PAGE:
The key to being a person with great self-discipline is not to follow a rigid and immovable schedule. That is ridiculous because tomorrow may not be like today. The only thing we can do is make ourselves the promise that we will continue there even if it can destabilize or whatever happens to us.
“There is a motive force more powerful than steam, electricity and atomic energy: the will.” Albert Einstein
Something that I do very often is my various routines. The times I wake up or go to bed, the order in which I carry out my High Holistic Performance algorithm, the minutes I use for each super or micro habit, the order of professional tasks. Why?
- Because the day organically pushes you to do so.
- Because if you don’t, I’m going to believe that it can always be like that and that will be devastating and suddenly when things change, they will change.
How to build self discipline?
To build self discipline it is necessary to have the determination and to practice it whenever possible so that it becomes a habit. To do this, it is important to take into account some points to start to strengthen this virtue.
Self-discipline is like a muscle. You need to exercise regularly until it becomes part of you, like a good habit.
“Inspiration exists, but it has to find you working.” Pablo Picasso
In the following sections, we’ll go over several steps to help you methodically build your self discipline.
1. Do something every day that you don’t feel like doing:
Simple gestures such as making the bed in the morning, washing the dishes right after eating or getting up earlier, will train that self-discipline muscle so that it becomes stronger when facing a greater challenge.
“Whether you call it Buddhism or another religion; self-discipline, that’s important. Self-discipline with awareness of the consequences” Dalai Lama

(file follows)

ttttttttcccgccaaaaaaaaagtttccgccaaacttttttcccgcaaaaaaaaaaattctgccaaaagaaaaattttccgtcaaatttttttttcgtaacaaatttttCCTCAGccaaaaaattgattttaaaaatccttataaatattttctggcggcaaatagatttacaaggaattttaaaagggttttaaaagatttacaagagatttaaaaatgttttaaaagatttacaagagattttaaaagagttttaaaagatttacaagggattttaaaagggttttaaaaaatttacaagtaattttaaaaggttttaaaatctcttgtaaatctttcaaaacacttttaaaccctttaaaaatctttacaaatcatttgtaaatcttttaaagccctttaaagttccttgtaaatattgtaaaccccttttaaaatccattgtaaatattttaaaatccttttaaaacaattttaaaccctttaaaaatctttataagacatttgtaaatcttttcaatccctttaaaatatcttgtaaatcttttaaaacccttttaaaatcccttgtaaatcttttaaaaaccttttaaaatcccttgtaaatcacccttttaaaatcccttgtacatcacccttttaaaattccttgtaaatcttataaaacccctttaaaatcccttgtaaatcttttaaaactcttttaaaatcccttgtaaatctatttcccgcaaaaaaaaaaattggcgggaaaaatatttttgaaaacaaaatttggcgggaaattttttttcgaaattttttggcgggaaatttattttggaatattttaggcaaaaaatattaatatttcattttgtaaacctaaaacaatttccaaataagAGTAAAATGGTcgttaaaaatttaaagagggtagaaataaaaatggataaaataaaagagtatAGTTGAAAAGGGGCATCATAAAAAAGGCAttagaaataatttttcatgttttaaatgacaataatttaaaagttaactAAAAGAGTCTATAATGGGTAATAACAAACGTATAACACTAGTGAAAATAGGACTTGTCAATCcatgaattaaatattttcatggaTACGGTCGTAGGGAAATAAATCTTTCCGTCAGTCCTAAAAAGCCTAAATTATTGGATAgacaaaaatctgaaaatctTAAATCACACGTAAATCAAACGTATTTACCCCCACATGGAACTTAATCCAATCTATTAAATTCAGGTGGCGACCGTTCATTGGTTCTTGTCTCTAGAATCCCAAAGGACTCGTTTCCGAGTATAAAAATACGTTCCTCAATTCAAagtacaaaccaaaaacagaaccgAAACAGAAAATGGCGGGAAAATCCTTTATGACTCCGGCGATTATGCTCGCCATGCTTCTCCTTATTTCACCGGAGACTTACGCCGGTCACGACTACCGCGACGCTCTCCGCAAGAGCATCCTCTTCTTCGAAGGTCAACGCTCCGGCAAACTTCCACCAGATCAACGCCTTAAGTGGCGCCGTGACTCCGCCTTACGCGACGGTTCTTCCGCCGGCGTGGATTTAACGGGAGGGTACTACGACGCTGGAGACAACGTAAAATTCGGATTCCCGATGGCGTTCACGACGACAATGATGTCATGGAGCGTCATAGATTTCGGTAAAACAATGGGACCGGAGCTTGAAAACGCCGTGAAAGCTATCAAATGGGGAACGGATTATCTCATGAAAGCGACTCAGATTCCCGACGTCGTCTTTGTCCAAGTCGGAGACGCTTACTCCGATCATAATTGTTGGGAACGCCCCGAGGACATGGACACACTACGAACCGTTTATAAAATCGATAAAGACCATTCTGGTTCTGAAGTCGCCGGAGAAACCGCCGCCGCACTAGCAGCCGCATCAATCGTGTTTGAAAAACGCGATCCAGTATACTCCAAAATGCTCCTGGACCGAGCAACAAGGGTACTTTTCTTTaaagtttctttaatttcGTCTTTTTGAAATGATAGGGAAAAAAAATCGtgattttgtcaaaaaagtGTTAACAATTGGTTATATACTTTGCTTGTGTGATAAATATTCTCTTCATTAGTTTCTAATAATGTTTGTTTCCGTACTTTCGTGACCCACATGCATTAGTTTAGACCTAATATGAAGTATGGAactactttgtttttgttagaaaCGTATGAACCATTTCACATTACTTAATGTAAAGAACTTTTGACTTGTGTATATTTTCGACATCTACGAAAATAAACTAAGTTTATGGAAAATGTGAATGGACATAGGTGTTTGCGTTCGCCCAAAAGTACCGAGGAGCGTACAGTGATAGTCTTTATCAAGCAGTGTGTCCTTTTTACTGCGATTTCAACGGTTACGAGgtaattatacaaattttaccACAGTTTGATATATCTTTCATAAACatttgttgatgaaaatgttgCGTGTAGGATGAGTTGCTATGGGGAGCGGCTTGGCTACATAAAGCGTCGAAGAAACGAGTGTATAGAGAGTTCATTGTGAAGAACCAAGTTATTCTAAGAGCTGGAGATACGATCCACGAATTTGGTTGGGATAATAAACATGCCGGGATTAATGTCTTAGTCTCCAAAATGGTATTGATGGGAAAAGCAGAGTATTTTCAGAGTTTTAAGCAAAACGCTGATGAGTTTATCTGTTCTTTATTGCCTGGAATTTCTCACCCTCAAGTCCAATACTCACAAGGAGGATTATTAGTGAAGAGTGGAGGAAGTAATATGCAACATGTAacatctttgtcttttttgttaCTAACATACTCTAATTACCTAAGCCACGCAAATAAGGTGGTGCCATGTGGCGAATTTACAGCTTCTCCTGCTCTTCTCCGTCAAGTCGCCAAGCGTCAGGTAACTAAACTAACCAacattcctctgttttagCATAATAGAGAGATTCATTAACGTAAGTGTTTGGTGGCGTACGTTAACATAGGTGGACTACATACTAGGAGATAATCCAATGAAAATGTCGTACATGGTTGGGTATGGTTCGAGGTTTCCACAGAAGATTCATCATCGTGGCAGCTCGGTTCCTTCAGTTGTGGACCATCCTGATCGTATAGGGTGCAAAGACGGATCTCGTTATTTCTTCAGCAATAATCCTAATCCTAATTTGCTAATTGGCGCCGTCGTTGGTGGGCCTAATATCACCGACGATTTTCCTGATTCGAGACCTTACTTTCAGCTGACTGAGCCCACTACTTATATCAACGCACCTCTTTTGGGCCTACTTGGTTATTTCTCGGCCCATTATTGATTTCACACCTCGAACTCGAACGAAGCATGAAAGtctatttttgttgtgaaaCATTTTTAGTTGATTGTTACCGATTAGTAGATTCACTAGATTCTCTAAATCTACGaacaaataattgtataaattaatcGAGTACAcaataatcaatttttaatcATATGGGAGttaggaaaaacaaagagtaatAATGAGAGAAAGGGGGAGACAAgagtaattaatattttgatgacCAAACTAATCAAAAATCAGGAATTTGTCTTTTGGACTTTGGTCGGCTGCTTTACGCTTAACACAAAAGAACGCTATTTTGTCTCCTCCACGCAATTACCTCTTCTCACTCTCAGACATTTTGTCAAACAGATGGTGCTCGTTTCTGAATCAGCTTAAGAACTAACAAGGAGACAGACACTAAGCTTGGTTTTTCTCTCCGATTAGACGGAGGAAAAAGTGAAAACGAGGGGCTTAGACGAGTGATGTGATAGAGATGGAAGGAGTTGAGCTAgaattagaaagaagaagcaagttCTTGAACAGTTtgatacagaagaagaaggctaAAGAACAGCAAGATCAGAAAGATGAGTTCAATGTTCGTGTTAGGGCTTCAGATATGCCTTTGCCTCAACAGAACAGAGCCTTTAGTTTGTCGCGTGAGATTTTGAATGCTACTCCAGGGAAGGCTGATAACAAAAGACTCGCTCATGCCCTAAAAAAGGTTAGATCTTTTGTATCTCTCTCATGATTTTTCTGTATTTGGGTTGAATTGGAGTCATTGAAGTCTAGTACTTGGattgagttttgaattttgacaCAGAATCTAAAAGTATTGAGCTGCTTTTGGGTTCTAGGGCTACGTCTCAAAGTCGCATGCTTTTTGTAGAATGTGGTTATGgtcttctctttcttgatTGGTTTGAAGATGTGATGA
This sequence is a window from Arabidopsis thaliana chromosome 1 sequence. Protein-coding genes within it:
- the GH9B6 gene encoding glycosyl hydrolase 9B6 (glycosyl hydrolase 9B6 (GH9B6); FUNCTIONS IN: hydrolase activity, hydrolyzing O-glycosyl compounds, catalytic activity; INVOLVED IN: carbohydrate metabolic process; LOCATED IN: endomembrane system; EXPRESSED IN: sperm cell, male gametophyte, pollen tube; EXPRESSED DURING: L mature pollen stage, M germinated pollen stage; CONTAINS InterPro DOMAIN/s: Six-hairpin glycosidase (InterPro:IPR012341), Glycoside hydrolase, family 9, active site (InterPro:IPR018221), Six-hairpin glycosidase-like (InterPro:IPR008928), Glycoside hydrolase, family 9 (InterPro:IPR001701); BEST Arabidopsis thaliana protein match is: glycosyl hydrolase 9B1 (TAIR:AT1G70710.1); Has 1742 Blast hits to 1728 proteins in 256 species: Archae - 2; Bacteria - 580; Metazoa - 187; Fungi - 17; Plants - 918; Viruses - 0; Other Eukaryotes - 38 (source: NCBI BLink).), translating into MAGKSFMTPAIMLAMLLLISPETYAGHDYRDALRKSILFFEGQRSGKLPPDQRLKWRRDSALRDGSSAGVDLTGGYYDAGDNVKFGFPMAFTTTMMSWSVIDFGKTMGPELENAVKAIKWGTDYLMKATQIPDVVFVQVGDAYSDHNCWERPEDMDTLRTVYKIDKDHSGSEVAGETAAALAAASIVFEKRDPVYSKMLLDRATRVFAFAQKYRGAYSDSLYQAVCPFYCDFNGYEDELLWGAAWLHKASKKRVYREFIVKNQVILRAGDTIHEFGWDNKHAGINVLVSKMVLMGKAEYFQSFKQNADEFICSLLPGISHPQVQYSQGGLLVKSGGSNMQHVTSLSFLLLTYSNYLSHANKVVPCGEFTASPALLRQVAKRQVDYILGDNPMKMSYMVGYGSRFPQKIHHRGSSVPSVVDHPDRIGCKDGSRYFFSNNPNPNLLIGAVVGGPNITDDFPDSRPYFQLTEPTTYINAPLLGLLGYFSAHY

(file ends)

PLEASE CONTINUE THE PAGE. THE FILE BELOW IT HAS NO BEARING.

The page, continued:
2. Set goals and hold yourself accountable to them:
To exercise self-discipline, you will need to set S.M.A.R.T. goals for yourself. This can be any goal you want, from getting in shape, increasing your productivity at work, getting up earlier and just about anything in between. Having a goal to work on will allow you to appreciate your progress as you go along. Also, it will give you an excuse to exercise your self discipline every day.
To begin, make a list of the areas of your life that you want to improve. This can include habits you want to build or projects you want to tackle and more. Then, plunge them into two categories:
Short-term goals: Short-term goals have their own importance and one of the best sources to keep yourself motivated. For example, forcing yourself to wake up earlier is something you can accomplish overnight. However, you will need the self-discipline to stay on track.
Long-term goals: Getting a promotion at work is a great example of a long-term goal. To be successful, you will need to improve your performance in the office, impress your superiors, and remain productive even when you don’t want to.
Once you have clear goals, we recommend that you try a system that helps keep track of your progress. For example, you can use the ‘To Do’ list or apps to cross off each goal as you achieve it or to see when you’re making progress.
3. Don’t think, just act!
If you’ve made a point of going for a run or going to the gym every day after work, as soon as you get home, change your clothes right away!
Do it without thinking, don’t give time to that little inner voice that tells you to stay at home, that nothing happens for a day.
Everything is in your mind, don’t think, and just act.
4. Always remember the initial motivation:
When we set ourselves a goal, at first we have a lot of desire and motivation but little by little we get tired and return to the usual habits.